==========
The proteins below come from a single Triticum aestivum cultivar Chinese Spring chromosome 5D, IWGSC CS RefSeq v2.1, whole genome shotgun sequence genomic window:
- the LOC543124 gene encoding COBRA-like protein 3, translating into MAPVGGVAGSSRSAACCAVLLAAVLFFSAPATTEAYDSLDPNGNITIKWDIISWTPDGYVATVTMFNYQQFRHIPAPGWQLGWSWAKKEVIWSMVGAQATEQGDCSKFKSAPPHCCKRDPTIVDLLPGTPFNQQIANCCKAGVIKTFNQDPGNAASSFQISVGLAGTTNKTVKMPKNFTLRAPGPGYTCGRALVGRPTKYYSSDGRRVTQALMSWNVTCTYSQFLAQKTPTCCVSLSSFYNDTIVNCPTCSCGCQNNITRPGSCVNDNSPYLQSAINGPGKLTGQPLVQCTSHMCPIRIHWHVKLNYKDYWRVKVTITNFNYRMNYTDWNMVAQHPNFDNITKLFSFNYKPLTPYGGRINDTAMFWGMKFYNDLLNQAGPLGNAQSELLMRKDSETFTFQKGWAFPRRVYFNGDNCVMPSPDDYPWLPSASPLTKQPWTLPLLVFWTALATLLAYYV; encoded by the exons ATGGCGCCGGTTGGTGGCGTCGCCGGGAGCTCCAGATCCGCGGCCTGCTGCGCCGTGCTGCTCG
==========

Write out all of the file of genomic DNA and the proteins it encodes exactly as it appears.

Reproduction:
The proteins below come from a single Triticum aestivum cultivar Chinese Spring chromosome 5D, IWGSC CS RefSeq v2.1, whole genome shotgun sequence genomic window:
- the LOC543124 gene encoding COBRA-like protein 3, translating into MAPVGGVAGSSRSAACCAVLLAAVLFFSAPATTEAYDSLDPNGNITIKWDIISWTPDGYVATVTMFNYQQFRHIPAPGWQLGWSWAKKEVIWSMVGAQATEQGDCSKFKSAPPHCCKRDPTIVDLLPGTPFNQQIANCCKAGVIKTFNQDPGNAASSFQISVGLAGTTNKTVKMPKNFTLRAPGPGYTCGRALVGRPTKYYSSDGRRVTQALMSWNVTCTYSQFLAQKTPTCCVSLSSFYNDTIVNCPTCSCGCQNNITRPGSCVNDNSPYLQSAINGPGKLTGQPLVQCTSHMCPIRIHWHVKLNYKDYWRVKVTITNFNYRMNYTDWNMVAQHPNFDNITKLFSFNYKPLTPYGGRINDTAMFWGMKFYNDLLNQAGPLGNAQSELLMRKDSETFTFQKGWAFPRRVYFNGDNCVMPSPDDYPWLPSASPLTKQPWTLPLLVFWTALATLLAYYV; encoded by the exons ATGGCGCCGGTTGGTGGCGTCGCCGGGAGCTCCAGATCCGCGGCCTGCTGCGCCGTGCTGCTCG